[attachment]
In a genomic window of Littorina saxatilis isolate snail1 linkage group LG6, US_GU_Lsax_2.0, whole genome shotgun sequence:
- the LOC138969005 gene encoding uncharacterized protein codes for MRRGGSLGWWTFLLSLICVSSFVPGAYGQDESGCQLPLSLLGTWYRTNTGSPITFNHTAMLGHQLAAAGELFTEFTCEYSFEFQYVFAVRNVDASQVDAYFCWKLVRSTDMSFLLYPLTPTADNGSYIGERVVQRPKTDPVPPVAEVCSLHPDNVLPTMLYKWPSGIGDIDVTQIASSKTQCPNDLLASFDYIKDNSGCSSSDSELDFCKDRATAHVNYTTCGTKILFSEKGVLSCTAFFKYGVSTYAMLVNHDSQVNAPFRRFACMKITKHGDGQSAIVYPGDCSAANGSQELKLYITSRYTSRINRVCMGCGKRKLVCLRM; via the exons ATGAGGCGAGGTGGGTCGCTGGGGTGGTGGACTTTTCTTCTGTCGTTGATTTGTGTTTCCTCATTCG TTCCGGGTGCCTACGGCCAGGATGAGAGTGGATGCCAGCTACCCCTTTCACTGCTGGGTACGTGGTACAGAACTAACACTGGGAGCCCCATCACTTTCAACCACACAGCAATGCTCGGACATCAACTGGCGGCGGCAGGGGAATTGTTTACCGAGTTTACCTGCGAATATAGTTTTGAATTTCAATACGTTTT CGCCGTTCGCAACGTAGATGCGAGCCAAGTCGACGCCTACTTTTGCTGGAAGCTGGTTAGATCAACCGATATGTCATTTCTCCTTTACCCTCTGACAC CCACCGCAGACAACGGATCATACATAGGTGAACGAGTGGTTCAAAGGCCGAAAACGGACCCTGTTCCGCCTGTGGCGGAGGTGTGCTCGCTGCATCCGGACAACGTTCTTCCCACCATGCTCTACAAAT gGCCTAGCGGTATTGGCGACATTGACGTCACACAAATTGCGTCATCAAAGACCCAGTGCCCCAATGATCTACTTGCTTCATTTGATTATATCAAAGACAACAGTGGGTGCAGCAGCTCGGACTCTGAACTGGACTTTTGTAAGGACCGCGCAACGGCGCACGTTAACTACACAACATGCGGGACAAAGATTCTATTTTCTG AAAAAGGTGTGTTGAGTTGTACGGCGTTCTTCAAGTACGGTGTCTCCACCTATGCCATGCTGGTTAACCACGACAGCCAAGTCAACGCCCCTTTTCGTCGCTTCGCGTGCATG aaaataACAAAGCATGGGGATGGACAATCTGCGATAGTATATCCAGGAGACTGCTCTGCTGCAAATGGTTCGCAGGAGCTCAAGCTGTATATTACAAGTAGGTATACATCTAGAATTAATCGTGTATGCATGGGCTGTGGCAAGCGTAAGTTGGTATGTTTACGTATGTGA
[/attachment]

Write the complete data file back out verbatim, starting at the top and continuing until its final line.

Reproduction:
In a genomic window of Littorina saxatilis isolate snail1 linkage group LG6, US_GU_Lsax_2.0, whole genome shotgun sequence:
- the LOC138969005 gene encoding uncharacterized protein codes for MRRGGSLGWWTFLLSLICVSSFVPGAYGQDESGCQLPLSLLGTWYRTNTGSPITFNHTAMLGHQLAAAGELFTEFTCEYSFEFQYVFAVRNVDASQVDAYFCWKLVRSTDMSFLLYPLTPTADNGSYIGERVVQRPKTDPVPPVAEVCSLHPDNVLPTMLYKWPSGIGDIDVTQIASSKTQCPNDLLASFDYIKDNSGCSSSDSELDFCKDRATAHVNYTTCGTKILFSEKGVLSCTAFFKYGVSTYAMLVNHDSQVNAPFRRFACMKITKHGDGQSAIVYPGDCSAANGSQELKLYITSRYTSRINRVCMGCGKRKLVCLRM; via the exons ATGAGGCGAGGTGGGTCGCTGGGGTGGTGGACTTTTCTTCTGTCGTTGATTTGTGTTTCCTCATTCG TTCCGGGTGCCTACGGCCAGGATGAGAGTGGATGCCAGCTACCCCTTTCACTGCTGGGTACGTGGTACAGAACTAACACTGGGAGCCCCATCACTTTCAACCACACAGCAATGCTCGGACATCAACTGGCGGCGGCAGGGGAATTGTTTACCGAGTTTACCTGCGAATATAGTTTTGAATTTCAATACGTTTT CGCCGTTCGCAACGTAGATGCGAGCCAAGTCGACGCCTACTTTTGCTGGAAGCTGGTTAGATCAACCGATATGTCATTTCTCCTTTACCCTCTGACAC CCACCGCAGACAACGGATCATACATAGGTGAACGAGTGGTTCAAAGGCCGAAAACGGACCCTGTTCCGCCTGTGGCGGAGGTGTGCTCGCTGCATCCGGACAACGTTCTTCCCACCATGCTCTACAAAT gGCCTAGCGGTATTGGCGACATTGACGTCACACAAATTGCGTCATCAAAGACCCAGTGCCCCAATGATCTACTTGCTTCATTTGATTATATCAAAGACAACAGTGGGTGCAGCAGCTCGGACTCTGAACTGGACTTTTGTAAGGACCGCGCAACGGCGCACGTTAACTACACAACATGCGGGACAAAGATTCTATTTTCTG AAAAAGGTGTGTTGAGTTGTACGGCGTTCTTCAAGTACGGTGTCTCCACCTATGCCATGCTGGTTAACCACGACAGCCAAGTCAACGCCCCTTTTCGTCGCTTCGCGTGCATG aaaataACAAAGCATGGGGATGGACAATCTGCGATAGTATATCCAGGAGACTGCTCTGCTGCAAATGGTTCGCAGGAGCTCAAGCTGTATATTACAAGTAGGTATACATCTAGAATTAATCGTGTATGCATGGGCTGTGGCAAGCGTAAGTTGGTATGTTTACGTATGTGA